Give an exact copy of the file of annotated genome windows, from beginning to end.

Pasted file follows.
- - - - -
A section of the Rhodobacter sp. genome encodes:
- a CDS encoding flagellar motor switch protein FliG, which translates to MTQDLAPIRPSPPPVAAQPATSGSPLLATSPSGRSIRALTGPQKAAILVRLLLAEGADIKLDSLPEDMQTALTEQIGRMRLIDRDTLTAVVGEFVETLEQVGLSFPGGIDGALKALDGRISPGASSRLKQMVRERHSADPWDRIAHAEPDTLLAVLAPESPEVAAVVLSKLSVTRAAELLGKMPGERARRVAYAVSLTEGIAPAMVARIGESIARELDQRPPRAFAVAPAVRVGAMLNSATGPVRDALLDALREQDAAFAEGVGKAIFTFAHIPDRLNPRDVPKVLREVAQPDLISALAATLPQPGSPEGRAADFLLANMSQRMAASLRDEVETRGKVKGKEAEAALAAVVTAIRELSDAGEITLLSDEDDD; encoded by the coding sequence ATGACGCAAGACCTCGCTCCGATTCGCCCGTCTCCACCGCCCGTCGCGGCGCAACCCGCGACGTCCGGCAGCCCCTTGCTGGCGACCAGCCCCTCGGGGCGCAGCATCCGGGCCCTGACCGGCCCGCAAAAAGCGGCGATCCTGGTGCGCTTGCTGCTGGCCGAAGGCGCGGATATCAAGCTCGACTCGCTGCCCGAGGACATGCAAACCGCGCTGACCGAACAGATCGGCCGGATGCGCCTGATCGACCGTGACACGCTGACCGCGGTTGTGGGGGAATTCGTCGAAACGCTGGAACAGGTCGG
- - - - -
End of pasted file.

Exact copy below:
A section of the Rhodobacter sp. genome encodes:
- a CDS encoding flagellar motor switch protein FliG, which translates to MTQDLAPIRPSPPPVAAQPATSGSPLLATSPSGRSIRALTGPQKAAILVRLLLAEGADIKLDSLPEDMQTALTEQIGRMRLIDRDTLTAVVGEFVETLEQVGLSFPGGIDGALKALDGRISPGASSRLKQMVRERHSADPWDRIAHAEPDTLLAVLAPESPEVAAVVLSKLSVTRAAELLGKMPGERARRVAYAVSLTEGIAPAMVARIGESIARELDQRPPRAFAVAPAVRVGAMLNSATGPVRDALLDALREQDAAFAEGVGKAIFTFAHIPDRLNPRDVPKVLREVAQPDLISALAATLPQPGSPEGRAADFLLANMSQRMAASLRDEVETRGKVKGKEAEAALAAVVTAIRELSDAGEITLLSDEDDD; encoded by the coding sequence ATGACGCAAGACCTCGCTCCGATTCGCCCGTCTCCACCGCCCGTCGCGGCGCAACCCGCGACGTCCGGCAGCCCCTTGCTGGCGACCAGCCCCTCGGGGCGCAGCATCCGGGCCCTGACCGGCCCGCAAAAAGCGGCGATCCTGGTGCGCTTGCTGCTGGCCGAAGGCGCGGATATCAAGCTCGACTCGCTGCCCGAGGACATGCAAACCGCGCTGACCGAACAGATCGGCCGGATGCGCCTGATCGACCGTGACACGCTGACCGCGGTTGTGGGGGAATTCGTCGAAACGCTGGAACAGGTCGG